Donald L. Court, Ph.D.

Donald L. Court, Ph.D.

  • Center for Cancer Research
  • National Cancer Institute
RNA Biology Laboratory


Dr. Court developed recombineering as a revolutionary way to engineer DNA in living cells and has defined its mechanism; discovered several gene regulatory mechanisms that describe the systems biology of phage λ and Escherichia coli (E. coli); defined structures and action mechanisms for the DICER homolog RNaseIII, and identified the Era-GTPase as a cell-cycle check-point regulator in E. coli that is present from bacteria to mammals.

Areas of Expertise

Bacterial And Phage Genetics
Transcriptional Regulation
Post-transcriptional Regulation
DNA Recombination
Ribosomal RNA Transcription And Maturation


Selected Publications

Examining a DNA Replication Requirement for Bacteriophage λ Red- and Rac Prophage RecET-Promoted Recombination in Escherichia coli

Thomason LC, Costantino N, Court DL.
mBio. 7(5): e01443-16, 2016. [ Journal Article ]

tCRISPRi: tunable and reversible, one-step control of gene expression

Li XT, Jun Y, Erickstad MJ, Brown SD, Parks A, Court DL, Jun S.
Sci Rep. 6: 39076, 2016. [ Journal Article ]

Location of the unique integration site on an Escherichia coli chromosome by bacteriophage lambda DNA in vivo

Tal A, Arbel-Goren R, Costantino N, Court DL, Stavans J.
Proc Natl Acad Sci USA. 111: 7308-12, 2014. [ Journal Article ]

Bacteriophage λ N protein inhibits transcription slippage by Escherichia coli RNA polymerase

Parks AR, Court C, Lubkowska L, Jin DJ, Kashlev M, Court DL.
Nucleic Acids Res. 42(9): 5823-5829, 2014. [ Journal Article ]

Bacterial DNA polymerases participate in oligonucleotide recombination

Li X, Thomason LC, Sawitzke JA, Costantino N, Court DL
Mol Microbiol. 88(5): 906-20, 2013. [ Journal Article ]


Journal of Bacteriology cover Nov 2020

Overproduction of a Dominant Mutant of the Conserved Era GTPase Inhibits Cell Division in Escherichia coli

Published Date

Cell growth and division are coordinated, ensuring homeostasis under any given growth condition, with division occurring as cell mass doubles. The signals and controlling circuit(s) between growth and division are not well understood; however, it is known in Escherichia coli that the essential GTPase Era, which is growth rate regulated, coordinates the two functions and may be a checkpoint regulator of both. We have isolated a mutant of Era that separates its effect on growth and division. When overproduced, the mutant protein Era647 is dominant to wild-type Era and blocks division, causing cells to filament. Multicopy suppressors that prevent the filamentation phenotype of Era647 either increase the expression of FtsZ or decrease the expression of the Era647 protein. Excess Era647 induces complete delocalization of Z rings, providing an explanation for why Era647 induces filamentation, but this effect is probably not due to direct interaction between Era647 and FtsZ. The hypermorphic ftsZ* allele at the native locus can suppress the effects of Era647 overproduction, indicating that extra FtsZ is not required for the suppression, but another hypermorphic allele that accelerates cell division through periplasmic signaling, ftsL*, cannot. Together, these results suggest that Era647 blocks cell division by destabilizing the Z ring.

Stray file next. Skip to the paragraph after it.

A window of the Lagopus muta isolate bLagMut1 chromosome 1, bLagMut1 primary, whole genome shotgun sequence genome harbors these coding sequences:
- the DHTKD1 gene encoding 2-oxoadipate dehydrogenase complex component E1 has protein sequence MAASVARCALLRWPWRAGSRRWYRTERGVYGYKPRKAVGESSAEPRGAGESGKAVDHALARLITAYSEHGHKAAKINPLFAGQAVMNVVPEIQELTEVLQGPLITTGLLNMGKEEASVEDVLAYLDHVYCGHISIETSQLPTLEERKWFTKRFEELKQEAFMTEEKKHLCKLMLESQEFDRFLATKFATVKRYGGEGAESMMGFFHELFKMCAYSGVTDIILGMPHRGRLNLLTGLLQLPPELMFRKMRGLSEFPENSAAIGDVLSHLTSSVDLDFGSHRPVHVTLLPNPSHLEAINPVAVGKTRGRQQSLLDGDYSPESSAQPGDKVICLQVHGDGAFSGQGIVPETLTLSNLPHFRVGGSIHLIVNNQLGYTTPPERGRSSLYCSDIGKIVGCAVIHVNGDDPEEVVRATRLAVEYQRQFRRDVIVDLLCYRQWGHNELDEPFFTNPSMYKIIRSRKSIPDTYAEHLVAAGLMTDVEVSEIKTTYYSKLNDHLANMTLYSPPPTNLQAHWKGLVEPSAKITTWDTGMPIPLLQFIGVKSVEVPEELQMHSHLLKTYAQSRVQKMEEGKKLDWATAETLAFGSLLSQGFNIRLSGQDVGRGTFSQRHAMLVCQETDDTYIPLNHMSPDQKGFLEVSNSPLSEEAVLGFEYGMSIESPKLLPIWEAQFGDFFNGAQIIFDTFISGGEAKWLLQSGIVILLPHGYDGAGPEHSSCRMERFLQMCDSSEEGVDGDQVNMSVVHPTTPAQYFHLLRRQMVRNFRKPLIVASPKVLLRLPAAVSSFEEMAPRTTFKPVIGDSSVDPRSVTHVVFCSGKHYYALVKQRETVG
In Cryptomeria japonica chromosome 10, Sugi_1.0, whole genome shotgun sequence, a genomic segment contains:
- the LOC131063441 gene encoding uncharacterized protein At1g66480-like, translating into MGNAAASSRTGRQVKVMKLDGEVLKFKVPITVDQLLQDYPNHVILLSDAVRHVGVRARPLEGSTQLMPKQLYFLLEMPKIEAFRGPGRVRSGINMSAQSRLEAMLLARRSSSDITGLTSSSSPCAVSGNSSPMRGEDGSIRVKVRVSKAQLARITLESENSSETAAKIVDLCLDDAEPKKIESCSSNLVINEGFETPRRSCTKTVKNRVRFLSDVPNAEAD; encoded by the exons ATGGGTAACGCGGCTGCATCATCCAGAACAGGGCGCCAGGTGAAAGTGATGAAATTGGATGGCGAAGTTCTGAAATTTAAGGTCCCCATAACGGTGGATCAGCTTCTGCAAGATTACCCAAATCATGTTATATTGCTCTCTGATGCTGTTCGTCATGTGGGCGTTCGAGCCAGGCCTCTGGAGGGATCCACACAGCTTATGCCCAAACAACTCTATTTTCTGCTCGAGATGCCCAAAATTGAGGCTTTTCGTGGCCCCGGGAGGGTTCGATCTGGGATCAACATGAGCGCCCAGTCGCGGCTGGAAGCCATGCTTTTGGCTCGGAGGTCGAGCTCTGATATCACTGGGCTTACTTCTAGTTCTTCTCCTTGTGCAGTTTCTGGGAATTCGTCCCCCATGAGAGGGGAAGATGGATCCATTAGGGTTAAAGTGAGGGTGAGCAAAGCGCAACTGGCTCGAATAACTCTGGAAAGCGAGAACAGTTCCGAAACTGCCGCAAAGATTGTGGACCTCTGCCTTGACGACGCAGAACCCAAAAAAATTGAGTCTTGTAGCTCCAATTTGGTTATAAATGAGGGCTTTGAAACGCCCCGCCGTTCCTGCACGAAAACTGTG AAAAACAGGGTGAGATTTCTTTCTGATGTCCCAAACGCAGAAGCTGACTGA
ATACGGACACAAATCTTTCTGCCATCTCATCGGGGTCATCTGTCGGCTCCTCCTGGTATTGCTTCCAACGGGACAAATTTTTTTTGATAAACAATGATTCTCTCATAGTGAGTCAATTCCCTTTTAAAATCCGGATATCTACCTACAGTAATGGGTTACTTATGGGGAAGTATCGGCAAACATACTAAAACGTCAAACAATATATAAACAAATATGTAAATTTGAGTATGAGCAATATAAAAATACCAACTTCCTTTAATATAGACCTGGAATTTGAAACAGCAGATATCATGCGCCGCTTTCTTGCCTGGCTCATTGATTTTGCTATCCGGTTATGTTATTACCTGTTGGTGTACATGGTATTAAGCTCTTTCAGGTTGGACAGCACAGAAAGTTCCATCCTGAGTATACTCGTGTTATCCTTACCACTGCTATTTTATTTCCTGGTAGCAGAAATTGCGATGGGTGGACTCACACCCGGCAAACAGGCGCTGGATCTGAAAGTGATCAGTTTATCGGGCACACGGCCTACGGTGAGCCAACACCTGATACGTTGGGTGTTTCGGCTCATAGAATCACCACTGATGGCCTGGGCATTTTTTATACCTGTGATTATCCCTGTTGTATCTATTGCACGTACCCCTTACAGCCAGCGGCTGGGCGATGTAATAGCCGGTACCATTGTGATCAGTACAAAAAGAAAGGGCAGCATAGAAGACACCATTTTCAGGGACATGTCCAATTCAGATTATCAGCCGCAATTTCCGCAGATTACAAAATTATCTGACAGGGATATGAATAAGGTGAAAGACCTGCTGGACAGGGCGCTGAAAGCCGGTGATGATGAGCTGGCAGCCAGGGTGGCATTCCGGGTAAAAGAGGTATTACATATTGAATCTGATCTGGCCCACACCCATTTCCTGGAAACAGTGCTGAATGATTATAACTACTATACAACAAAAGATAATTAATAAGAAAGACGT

Xiaomei Zhou, Howard K. Peters III, Xintian Li, Nina Costantino, Vandana Kumari, Genbin Shi, Chao Tu, Todd A. Cameron, Daniel P. Haeusser, Daniel E. Vega, Xinhua Ji, William Margolin, Donald L. Court See related article in Journal of Bacteriology November 2020, vol. 202, no. 21, e00342-20.

cover of Structure Dec 2001

Crystallographic and Modeling Studies of RNase III Suggest a Mechanism for Double-Stranded RNA Cleavage

Published Date

Background: Ribonuclease III belongs to the family of Mg2+-dependent endonucleases that show specificity for double-stranded RNA (dsRNA). RNase III is conserved in all known bacteria and eukaryotes and has 1–2 copies of a 9-residue consensus sequence, known as the RNase III signature motif. The bacterial RNase III proteins are the simplest, consisting of two domains: an N-terminal endonuclease domain, followed by a double-stranded RNA binding domain (dsRBD). The three-dimensional structure of the dsRBD in Escherichia coli RNase III has been elucidated; no structural information is available for the endonuclease domain of any RNase III.

Results: We present the crystal structures of the RNase III endonuclease domain in its ligand-free form and in complex with Mn2+. The structures reveal a novel protein fold and suggest a mechanism for dsRNA cleavage. On the basis of structural, genetic, and biological data, we have constructed a hypothetical model of RNase III in complex with dsRNA and Mg2+ ion, which provides the first glimpse of RNase III in action.

Conclusions: The functional RNase III dimer is formed via mainly hydrophobic interactions, including a “ball-and-socket” junction that ensures accurate alignment of the two monomers. The fold of the polypeptide chain and its dimerization create a valley with two compound active centers at each end of the valley. The valley can accommodate a dsRNA substrate. Mn2+ binding has significant impact on crystal packing, intermolecular interactions, thermal stability, and the formation of two RNA-cutting sites within each compound active center.


Blaszczyk J, Tropea JE, Bubunenko M, Routzahn KM, Waugh DS, Court DL, Ji X. Structure. 2001 Dec;9(12):1225-36. PMID:1173804